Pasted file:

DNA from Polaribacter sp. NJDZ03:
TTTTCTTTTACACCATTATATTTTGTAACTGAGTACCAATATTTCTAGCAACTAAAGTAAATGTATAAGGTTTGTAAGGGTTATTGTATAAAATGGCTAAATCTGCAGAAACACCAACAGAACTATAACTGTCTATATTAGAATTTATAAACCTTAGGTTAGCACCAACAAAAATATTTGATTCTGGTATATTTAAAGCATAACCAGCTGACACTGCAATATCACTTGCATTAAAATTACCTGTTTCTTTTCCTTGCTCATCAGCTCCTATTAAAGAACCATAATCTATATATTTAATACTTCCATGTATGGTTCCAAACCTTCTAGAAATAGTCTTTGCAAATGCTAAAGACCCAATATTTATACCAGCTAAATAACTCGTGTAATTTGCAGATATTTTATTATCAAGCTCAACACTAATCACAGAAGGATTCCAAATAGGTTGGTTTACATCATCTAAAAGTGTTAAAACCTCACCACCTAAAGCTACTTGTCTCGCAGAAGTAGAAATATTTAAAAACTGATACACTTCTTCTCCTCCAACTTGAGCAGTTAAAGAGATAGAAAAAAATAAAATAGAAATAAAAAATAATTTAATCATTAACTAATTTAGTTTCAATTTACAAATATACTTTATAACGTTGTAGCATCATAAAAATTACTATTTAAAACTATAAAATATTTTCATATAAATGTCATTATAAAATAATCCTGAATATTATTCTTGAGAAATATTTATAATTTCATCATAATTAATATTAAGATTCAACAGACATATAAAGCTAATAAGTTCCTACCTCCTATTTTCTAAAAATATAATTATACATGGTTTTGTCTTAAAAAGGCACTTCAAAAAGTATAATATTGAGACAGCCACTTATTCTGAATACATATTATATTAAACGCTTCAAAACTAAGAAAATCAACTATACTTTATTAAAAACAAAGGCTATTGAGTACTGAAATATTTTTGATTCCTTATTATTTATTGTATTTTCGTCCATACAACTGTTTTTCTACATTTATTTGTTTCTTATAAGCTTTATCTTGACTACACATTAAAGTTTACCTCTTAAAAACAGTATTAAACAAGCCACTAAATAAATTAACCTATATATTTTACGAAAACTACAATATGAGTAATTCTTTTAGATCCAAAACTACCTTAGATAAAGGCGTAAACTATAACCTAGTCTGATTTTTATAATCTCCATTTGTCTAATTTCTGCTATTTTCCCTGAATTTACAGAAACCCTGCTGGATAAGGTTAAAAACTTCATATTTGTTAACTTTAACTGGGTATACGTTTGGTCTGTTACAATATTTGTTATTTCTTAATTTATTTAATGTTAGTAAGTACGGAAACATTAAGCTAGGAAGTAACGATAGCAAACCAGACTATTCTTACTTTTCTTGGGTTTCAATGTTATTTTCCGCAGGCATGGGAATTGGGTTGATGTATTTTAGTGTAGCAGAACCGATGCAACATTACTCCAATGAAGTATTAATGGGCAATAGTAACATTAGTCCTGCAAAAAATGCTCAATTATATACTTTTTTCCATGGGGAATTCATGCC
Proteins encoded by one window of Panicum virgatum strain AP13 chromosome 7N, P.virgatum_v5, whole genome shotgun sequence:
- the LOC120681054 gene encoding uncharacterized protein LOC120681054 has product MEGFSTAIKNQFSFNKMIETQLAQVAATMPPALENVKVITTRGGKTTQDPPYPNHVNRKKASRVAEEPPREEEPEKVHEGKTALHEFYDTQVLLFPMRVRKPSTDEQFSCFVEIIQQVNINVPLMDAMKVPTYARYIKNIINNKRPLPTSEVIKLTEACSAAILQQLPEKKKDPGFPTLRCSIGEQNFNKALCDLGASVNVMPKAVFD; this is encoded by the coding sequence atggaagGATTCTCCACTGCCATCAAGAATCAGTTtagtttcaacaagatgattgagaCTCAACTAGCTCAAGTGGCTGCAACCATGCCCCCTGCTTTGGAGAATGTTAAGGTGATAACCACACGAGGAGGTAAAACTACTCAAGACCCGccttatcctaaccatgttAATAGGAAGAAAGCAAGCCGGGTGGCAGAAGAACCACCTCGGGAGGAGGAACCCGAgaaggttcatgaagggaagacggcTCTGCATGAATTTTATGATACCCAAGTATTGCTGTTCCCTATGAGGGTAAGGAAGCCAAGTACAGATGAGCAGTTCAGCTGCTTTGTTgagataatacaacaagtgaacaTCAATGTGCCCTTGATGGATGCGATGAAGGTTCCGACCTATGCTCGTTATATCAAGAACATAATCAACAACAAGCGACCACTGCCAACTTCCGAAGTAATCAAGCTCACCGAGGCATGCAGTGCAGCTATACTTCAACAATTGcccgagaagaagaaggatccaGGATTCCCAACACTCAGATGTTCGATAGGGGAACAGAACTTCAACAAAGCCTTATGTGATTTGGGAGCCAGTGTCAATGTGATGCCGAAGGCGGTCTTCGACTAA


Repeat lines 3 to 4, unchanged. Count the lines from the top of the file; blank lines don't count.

Proteins encoded by one window of Panicum virgatum strain AP13 chromosome 7N, P.virgatum_v5, whole genome shotgun sequence:
- the LOC120681054 gene encoding uncharacterized protein LOC120681054 has product MEGFSTAIKNQFSFNKMIETQLAQVAATMPPALENVKVITTRGGKTTQDPPYPNHVNRKKASRVAEEPPREEEPEKVHEGKTALHEFYDTQVLLFPMRVRKPSTDEQFSCFVEIIQQVNINVPLMDAMKVPTYARYIKNIINNKRPLPTSEVIKLTEACSAAILQQLPEKKKDPGFPTLRCSIGEQNFNKALCDLGASVNVMPKAVFD; this is encoded by the coding sequence atggaagGATTCTCCACTGCCATCAAGAATCAGTTtagtttcaacaagatgattgagaCTCAACTAGCTCAAGTGGCTGCAACCATGCCCCCTGCTTTGGAGAATGTTAAGGTGATAACCACACGAGGAGGTAAAACTACTCAAGACCCGccttatcctaaccatgttAATAGGAAGAAAGCAAGCCGGGTGGCAGAAGAACCACCTCGGGAGGAGGAACCCGAgaaggttcatgaagggaagacggcTCTGCATGAATTTTATGATACCCAAGTATTGCTGTTCCCTATGAGGGTAAGGAAGCCAAGTACAGATGAGCAGTTCAGCTGCTTTGTTgagataatacaacaagtgaacaTCAATGTGCCCTTGATGGATGCGATGAAGGTTCCGACCTATGCTCGTTATATCAAGAACATAATCAACAACAAGCGACCACTGCCAACTTCCGAAGTAATCAAGCTCACCGAGGCATGCAGTGCAGCTATACTTCAACAATTGcccgagaagaagaaggatccaGGATTCCCAACACTCAGATGTTCGATAGGGGAACAGAACTTCAACAAAGCCTTATGTGATTTGGGAGCCAGTGTCAATGTGATGCCGAAGGCGGTCTTCGACTAA